This paper presents data on marketing, value addition and management concerns of the wild edible plants of the Sikkim Himalaya. At least 23 weekly markets, locally called ‘Hats’, have been identified in the state, and three markets, viz. Gangtok, Namchi and Singtam, were studied in detail, for one year, with reference to the availability, quantity sold and retailers involved with the marketing of wild edible species. A total of 44 wild edible species have been recorded to be sold annually in the three markets. Among all the species, Spondias axillaris was sold in highest quantity and more retailers were involved in its business than for any other wild edible plant. Other important species were Machilus edulis, Diplazium esculentum, Eleagnus latifolia, Dendrocalamus hamiltonii, Agaricus and Baccaurea sapida. The rural economics of wild edible plants is estimated to be some 140 tons per annum, and the prices for various species have increased over the years. At Gangtok, prices increased 3 to 6 times from 1981 to 1996–1997. Analysis of the field data showed that the wild edible plants were an important source of income to the plant dwellers and subsistence for farm families. Value addition was done to a few wild edible species, and cost-benefit analysis showed that the income from the fruits could be increased by at least 3–5 times after making pickles, squash and jam. It was recorded that plant dwellers have open access for the collection of these plant resources, which often leads to their over exploitation, and the local state government at present lacks policies and strategies for protecting and promoting wild edible plants in any of its programs. It is suggested that suitable conservation practices and policies need to be formulated to conserve these plants in the wild habitats within the state.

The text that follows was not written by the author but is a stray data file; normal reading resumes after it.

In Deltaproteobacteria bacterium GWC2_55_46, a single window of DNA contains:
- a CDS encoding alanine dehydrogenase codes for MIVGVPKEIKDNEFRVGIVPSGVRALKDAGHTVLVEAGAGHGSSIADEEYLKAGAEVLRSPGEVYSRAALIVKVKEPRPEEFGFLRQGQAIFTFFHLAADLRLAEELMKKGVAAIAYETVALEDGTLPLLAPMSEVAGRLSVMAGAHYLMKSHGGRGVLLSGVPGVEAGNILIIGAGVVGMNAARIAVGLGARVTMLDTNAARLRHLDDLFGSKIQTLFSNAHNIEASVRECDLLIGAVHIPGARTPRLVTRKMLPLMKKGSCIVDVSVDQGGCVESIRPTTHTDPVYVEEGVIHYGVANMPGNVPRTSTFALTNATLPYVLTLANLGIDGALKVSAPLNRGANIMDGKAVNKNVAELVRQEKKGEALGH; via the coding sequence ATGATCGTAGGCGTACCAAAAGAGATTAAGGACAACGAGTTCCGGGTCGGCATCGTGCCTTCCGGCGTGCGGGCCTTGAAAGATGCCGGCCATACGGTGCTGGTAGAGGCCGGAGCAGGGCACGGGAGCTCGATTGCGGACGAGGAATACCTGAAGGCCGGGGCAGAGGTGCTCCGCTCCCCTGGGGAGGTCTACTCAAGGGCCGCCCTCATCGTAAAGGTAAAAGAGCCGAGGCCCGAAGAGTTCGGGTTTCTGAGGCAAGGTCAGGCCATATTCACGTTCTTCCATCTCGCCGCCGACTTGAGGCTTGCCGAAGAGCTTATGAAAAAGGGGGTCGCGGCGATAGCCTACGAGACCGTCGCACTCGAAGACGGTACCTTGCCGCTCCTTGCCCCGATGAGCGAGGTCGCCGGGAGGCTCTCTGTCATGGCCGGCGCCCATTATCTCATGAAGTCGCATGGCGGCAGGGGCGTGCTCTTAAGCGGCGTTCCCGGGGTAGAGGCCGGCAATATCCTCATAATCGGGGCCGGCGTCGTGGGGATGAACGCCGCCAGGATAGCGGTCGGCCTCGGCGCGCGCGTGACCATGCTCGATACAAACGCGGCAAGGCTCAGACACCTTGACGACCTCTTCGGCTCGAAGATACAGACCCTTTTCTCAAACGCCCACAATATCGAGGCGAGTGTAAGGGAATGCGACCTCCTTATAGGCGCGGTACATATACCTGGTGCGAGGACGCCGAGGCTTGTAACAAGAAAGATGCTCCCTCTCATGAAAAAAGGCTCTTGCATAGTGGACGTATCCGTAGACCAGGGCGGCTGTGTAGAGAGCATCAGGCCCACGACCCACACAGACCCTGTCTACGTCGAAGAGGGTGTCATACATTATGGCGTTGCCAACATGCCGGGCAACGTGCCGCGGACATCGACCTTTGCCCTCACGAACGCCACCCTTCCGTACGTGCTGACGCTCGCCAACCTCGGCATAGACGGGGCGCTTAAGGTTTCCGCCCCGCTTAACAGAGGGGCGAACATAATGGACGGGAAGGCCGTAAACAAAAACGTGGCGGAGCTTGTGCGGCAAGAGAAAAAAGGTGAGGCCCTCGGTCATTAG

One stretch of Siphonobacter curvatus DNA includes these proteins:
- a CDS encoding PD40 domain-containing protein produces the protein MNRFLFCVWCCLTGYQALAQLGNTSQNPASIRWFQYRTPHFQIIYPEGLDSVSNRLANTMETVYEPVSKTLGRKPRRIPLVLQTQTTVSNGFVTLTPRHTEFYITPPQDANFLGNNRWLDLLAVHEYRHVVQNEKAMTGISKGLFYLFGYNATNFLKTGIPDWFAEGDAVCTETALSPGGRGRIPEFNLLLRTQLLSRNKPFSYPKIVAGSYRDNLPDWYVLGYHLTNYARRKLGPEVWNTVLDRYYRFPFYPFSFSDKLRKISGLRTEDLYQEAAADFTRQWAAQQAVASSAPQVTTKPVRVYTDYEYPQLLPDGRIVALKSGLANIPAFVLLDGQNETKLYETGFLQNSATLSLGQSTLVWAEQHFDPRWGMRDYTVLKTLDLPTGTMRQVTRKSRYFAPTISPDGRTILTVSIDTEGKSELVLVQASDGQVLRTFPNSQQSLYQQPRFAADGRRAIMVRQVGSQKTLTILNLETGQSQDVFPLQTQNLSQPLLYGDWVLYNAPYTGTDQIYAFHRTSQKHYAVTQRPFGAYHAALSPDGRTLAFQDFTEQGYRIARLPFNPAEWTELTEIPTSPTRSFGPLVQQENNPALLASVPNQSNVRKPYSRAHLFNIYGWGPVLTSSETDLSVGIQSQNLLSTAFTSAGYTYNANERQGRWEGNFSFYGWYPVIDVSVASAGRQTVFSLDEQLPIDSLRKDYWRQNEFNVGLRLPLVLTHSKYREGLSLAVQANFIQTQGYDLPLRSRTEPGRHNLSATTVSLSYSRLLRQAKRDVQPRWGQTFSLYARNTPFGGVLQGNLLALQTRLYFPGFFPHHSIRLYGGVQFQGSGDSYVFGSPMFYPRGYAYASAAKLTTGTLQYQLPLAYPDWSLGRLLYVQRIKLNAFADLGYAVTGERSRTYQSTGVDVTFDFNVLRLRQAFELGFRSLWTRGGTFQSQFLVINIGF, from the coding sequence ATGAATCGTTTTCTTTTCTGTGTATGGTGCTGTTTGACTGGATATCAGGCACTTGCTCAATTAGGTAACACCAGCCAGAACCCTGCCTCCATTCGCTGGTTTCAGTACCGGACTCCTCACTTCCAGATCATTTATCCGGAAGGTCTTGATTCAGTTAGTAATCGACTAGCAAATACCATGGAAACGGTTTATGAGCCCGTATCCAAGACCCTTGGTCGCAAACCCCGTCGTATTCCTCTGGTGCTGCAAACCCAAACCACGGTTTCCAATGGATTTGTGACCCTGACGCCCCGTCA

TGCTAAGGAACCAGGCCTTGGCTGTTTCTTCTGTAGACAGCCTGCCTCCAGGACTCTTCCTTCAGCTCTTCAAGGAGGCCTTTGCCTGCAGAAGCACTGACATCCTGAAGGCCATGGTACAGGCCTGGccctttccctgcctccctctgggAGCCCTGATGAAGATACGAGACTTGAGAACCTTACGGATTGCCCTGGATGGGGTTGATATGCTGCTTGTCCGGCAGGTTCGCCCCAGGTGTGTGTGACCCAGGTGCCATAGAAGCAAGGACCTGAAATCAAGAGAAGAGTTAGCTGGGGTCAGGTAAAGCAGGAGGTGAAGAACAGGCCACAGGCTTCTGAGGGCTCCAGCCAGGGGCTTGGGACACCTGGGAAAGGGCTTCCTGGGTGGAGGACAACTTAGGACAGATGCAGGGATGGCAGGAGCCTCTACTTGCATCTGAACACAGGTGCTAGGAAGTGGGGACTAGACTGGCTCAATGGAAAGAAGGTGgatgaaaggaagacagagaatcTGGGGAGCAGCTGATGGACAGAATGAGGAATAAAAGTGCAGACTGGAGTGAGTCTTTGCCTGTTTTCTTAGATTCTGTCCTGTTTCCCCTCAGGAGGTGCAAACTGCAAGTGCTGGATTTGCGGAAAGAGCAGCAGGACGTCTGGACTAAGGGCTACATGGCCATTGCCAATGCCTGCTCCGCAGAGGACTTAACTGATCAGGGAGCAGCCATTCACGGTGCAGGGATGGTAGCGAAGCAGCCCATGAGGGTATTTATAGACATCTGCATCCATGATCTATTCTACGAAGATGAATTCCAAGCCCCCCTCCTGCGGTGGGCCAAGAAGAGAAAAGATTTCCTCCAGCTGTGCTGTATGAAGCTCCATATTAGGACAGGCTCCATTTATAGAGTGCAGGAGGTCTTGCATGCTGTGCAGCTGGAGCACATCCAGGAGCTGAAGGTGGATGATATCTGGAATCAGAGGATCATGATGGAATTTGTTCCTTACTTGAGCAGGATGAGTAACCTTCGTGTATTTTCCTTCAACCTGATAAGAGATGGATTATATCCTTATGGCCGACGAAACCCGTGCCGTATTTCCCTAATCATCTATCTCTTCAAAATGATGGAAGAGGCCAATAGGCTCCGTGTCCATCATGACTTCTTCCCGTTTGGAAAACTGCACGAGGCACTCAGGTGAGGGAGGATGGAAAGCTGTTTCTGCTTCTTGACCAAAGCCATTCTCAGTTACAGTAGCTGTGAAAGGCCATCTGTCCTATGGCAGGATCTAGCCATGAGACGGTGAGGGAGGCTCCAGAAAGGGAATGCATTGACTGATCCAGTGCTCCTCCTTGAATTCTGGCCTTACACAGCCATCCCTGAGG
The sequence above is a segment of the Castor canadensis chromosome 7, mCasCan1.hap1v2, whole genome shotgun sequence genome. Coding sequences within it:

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Vol. 58 • No. 2